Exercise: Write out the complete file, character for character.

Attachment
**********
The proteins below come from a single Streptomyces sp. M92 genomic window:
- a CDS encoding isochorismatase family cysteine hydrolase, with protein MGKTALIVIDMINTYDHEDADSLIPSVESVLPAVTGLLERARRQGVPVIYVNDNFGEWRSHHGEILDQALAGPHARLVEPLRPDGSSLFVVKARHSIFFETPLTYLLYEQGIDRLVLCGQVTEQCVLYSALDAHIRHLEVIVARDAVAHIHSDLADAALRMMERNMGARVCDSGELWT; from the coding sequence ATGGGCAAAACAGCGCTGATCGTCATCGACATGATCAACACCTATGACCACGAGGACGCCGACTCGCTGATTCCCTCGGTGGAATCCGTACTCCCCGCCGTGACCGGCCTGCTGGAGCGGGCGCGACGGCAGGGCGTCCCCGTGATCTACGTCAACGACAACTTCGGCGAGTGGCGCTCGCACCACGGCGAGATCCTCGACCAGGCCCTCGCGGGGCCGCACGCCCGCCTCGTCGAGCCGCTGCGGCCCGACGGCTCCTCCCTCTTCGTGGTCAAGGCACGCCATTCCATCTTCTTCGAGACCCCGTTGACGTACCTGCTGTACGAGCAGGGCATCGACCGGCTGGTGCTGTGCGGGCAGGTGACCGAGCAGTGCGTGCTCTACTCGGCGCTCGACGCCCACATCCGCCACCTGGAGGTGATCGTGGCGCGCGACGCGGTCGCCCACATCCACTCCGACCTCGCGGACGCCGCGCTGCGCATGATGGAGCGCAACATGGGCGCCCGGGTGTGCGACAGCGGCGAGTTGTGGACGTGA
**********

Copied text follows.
The proteins below come from a single Streptomyces sp. M92 genomic window:
- a CDS encoding isochorismatase family cysteine hydrolase, with protein MGKTALIVIDMINTYDHEDADSLIPSVESVLPAVTGLLERARRQGVPVIYVNDNFGEWRSHHGEILDQALAGPHARLVEPLRPDGSSLFVVKARHSIFFETPLTYLLYEQGIDRLVLCGQVTEQCVLYSALDAHIRHLEVIVARDAVAHIHSDLADAALRMMERNMGARVCDSGELWT; from the coding sequence ATGGGCAAAACAGCGCTGATCGTCATCGACATGATCAACACCTATGACCACGAGGACGCCGACTCGCTGATTCCCTCGGTGGAATCCGTACTCCCCGCCGTGACCGGCCTGCTGGAGCGGGCGCGACGGCAGGGCGTCCCCGTGATCTACGTCAACGACAACTTCGGCGAGTGGCGCTCGCACCACGGCGAGATCCTCGACCAGGCCCTCGCGGGGCCGCACGCCCGCCTCGTCGAGCCGCTGCGGCCCGACGGCTCCTCCCTCTTCGTGGTCAAGGCACGCCATTCCATCTTCTTCGAGACCCCGTTGACGTACCTGCTGTACGAGCAGGGCATCGACCGGCTGGTGCTGTGCGGGCAGGTGACCGAGCAGTGCGTGCTCTACTCGGCGCTCGACGCCCACATCCGCCACCTGGAGGTGATCGTGGCGCGCGACGCGGTCGCCCACATCCACTCCGACCTCGCGGACGCCGCGCTGCGCATGATGGAGCGCAACATGGGCGCCCGGGTGTGCGACAGCGGCGAGTTGTGGACGTGA